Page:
cn.Open();

    DataTable dt = new DataTable();

    da.Fill(dt);

    var teams = from r in dt.AsEnumerable()
                where r.Field(2) == "NL"
                select new { City = r.Field(0), TeamName= r.Field(1) };

    foreach (var team in teams)
    {
        Console.WriteLine(String.Format("The {0} {1}",team.TeamName,team.City));
    }

    Console.ReadLine();

    cn.Close();

}

If you run this you should see :

Result Set

Now if your life is like mine, the client will always throw a screwball at you and say something like : “We need to return everything from the csv file where the record also exists in this other data source.” Linq makes this easy too. We’ll create a quick class to demonstrate to represent the other data source :

public class Mascot
{
    public string Name;
    public string City;
    public string Player;
}

We’ll then create a list with our data in it

List mlb = new List
{
    new Mascot{City="Philadelphia",Name="Philllies",Player="Cole Hammels"},
    new Mascot{City="Boston",Name="Red Sox",Player="Curt Schilling"},
    new Mascot{City="Florida",Name="Marlins",Player="Dontrelle Willis"},
    new Mascot{City="Cleveland",Name="Indians",Player="Jake Westbrook"},
    new Mascot{City="Baltimore",Name="Braves",Player="Eric Bedard"},
    new Mascot{City="Los Angeles",Name="Dodgers",Player="Randy Wolf"}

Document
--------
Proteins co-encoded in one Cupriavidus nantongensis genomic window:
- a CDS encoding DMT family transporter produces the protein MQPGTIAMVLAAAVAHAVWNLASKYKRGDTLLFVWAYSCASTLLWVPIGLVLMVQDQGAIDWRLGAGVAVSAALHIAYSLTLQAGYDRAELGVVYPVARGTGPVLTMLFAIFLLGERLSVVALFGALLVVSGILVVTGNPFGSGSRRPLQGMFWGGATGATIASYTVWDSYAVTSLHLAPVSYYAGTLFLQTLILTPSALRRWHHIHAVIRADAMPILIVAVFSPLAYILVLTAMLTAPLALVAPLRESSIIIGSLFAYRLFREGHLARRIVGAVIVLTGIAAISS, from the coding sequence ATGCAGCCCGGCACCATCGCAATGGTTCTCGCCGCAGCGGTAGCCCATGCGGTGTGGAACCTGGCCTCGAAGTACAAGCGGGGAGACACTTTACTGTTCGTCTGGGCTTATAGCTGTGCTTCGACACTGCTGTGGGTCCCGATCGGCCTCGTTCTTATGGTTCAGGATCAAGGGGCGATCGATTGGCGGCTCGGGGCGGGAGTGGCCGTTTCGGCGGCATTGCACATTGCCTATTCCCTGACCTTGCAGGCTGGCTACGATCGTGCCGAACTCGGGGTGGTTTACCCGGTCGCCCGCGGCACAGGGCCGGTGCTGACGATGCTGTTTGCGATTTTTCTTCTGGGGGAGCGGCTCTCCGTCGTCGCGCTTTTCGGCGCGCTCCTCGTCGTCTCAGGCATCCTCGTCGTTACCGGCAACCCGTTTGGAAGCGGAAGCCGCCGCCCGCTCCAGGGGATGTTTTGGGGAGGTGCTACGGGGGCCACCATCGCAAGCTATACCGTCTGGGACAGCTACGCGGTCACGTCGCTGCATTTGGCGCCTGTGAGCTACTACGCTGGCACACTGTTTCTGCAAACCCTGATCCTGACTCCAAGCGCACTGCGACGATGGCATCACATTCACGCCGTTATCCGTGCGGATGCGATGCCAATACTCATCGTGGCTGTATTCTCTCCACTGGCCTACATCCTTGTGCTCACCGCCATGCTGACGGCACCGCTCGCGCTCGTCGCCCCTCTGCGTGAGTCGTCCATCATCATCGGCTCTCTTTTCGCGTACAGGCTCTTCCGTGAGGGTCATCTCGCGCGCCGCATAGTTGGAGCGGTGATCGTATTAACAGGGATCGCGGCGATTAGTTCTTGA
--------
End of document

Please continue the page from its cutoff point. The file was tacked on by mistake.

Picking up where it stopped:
};

Adjusting our original code, we can query and join the two data sources to display some common data :

static void QueryCsvWithJoin()
{

	 String conn = @"Provider=Microsoft.Jet.OLEDB.4.0;Data Source=C:\;
	     Extended Properties=""Text;HDR=No;FMT=Delimited""";

	 List mlb = new List
	 {
	     new Mascot{City="Philadelphia",Name="Philllies",Player="Cole Hammels"},
	     new Mascot{City="Boston",Name="Red Sox",Player="Curt Schilling"},
	     new Mascot{City="Florida",Name="Marlins",Player="Dontrelle Willis"},
	     new Mascot{City="Cleveland",Name="Indians",Player="Jake Westbrook"},
	     new Mascot{City="Baltimore",Name="Braves",Player="Eric Bedard"},
	     new Mascot{City="Los Angeles",Name="Dodgers",Player="Randy Wolf"}
	 };

	 OleDbConnection cn = new OleDbConnection(conn);
	 OleDbCommand cmd = new OleDbCommand(@"SELECT * FROM C:\Temp\teams.csv", cn);
	 OleDbDataAdapter da = new OleDbDataAdapter(cmd);

	 cn.Open();

	 DataTable dt = new DataTable();

	 da.Fill(dt);

	 var teams = from r in dt.AsEnumerable()
	             join o in mlb on r.Field(1) equals o.City
	             where r.Field(2) == "NL"
	             select new { City = r.Field(0), TeamName= r.Field(1),Player=o.Player }; 

	 foreach (var team in teams)
	 {
	     Console.WriteLine(String.Format("Pitcher {0} from the {1} {2}", team.Player,team.TeamName, team.City));
	 }

	 Console.ReadLine();

	 cn.Close(); 

}

When run this, we get

Result Set 2

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January 28, 2008 Posted by | .Net, C#, Linq | 14 Comments

Using Linq to query Xml

If you’ve used the .Net’s framework new Linq functionality, you’ve no doubt seen how nice it is to query a data object directly. For me, one of my favorite parts of Linq is being able to query an Xml object. Gone are the days are writing awkward XPath queries, or "ripping through" an Xml document.

Here’s the old school way of querying Xml :

static void OldSchool()
{ 
    string teams = @" " +
        "PhilliesNL" +
        "YankeesAL" +
        "AngelsAL" +